Friday, August 31, 2007

Calvin and Hobbes

If you like Calvin and Hobbes, and I'm not real sure why you wouldn't, here they ALL are. In one place.

How cool is that?

Thursday, August 30, 2007


I'm not that big into music. Not like Rhona. Still, I like music. I like to listen to it, I like to watch it, and I like to sing. I sing badly, but that doesn't mean I don't do it. Anyway, the other day we were watching Shut up and Sing, the documentary on the Dixie Chicks. And their song, "Not ready to make nice" came on. And it gave me the chills.

Rhona had long talked about getting the chills from music, but it was a rarity for it to happen to me. But this song did. And it got me thinking. there's another song that I really like. It's a song by Green Day called "Holiday". Both have a killer lyric that says a lot about the times we currently live in.

In "Not Ready To Make Nice", the lyric is:
I made my bed and I sleep like a baby
With no regrets and I don’t mind sayin’
It’s a sad sad story when a mother will teach her
Daughter that she ought to hate a perfect stranger
And how in the world can the words that I said
Send somebody so over the edge
That they’d write me a letter
Sayin’ that I better shut up and sing
Or my life will be over

It's a powerful song, sang with real emotion. Here's the song:

In live versions of Holiday, Green Day introduce this song with the line, "This song is not anti-American, it's anti war". The lyric in this song comes near the end. The first time I heard it, I couldn't believe what I was hearing.
Sieg Heil to the president Gasman
Bombs away is your punishment
Pulverize the Eiffel towers
Who criticize your government

I'll admit it. Both songs give me the chills. And while we're at it, here's another two that you might have never heard. The first is a true protest song. Absolute. The sad part is that this is from 2004.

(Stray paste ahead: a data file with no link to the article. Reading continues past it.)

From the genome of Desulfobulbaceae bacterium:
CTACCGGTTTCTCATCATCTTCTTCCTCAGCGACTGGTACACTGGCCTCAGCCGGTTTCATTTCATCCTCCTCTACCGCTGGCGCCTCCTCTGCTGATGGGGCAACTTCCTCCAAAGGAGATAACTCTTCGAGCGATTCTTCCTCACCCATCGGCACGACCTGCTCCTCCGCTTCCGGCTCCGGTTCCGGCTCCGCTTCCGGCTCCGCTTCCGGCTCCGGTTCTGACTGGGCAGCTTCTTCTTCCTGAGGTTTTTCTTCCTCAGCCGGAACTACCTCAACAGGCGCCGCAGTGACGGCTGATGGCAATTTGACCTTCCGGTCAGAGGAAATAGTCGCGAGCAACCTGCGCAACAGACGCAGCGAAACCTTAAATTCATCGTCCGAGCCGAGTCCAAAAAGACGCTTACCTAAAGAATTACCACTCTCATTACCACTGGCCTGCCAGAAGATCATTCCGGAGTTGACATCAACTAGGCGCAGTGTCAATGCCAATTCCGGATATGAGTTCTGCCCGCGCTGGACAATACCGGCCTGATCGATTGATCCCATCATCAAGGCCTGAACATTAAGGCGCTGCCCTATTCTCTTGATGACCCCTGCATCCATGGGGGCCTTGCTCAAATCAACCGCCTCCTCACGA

And finally. This song isn't a protest song. But Midnight Oil is one of my favorite bands. And this is one of my favorite songs. I was going to link to information about the band, but then I began reading stuff on Peter Garrett, the bands lead singer. About how he now is a member of parliament in Australia and he supports the US-Australian alliance, whatever that means. Here's the song anyway.

There you go. Music that moves me. What moves you?

Consoling Autumn

This morning, when I went into her room, she was laughing. Most mornings, she is. And I love that, I really do. Her laughter is incredible. Her smile infectious. But. I'll admit it. I love it when she needs me. I know that's selfish. But when she's sad, and she wants my shoulder, I love it. Rhona caught one of those moments for us. This is Autumn, in the tub, sad. Since she doesn't speak, we're not sure why she's sad, but you can see it in her eyes. Even sad, she's incredibly cute.

Wednesday, August 29, 2007

Just keeping you informed

President Bush is asking for another 50 billion for the war in Iraq. That means, this year, he will spend 200 billion on the war. For perspective, that's $670 in taxes, per person for the war. In her life so far, Autumn has contributed $1000 to this war.

Only, she still owes it. This isn't pro-or anti war. The fact that she has spent $1000 on the war doesn't have anything to do with the merits of the war.

Monday, August 27, 2007

A great eye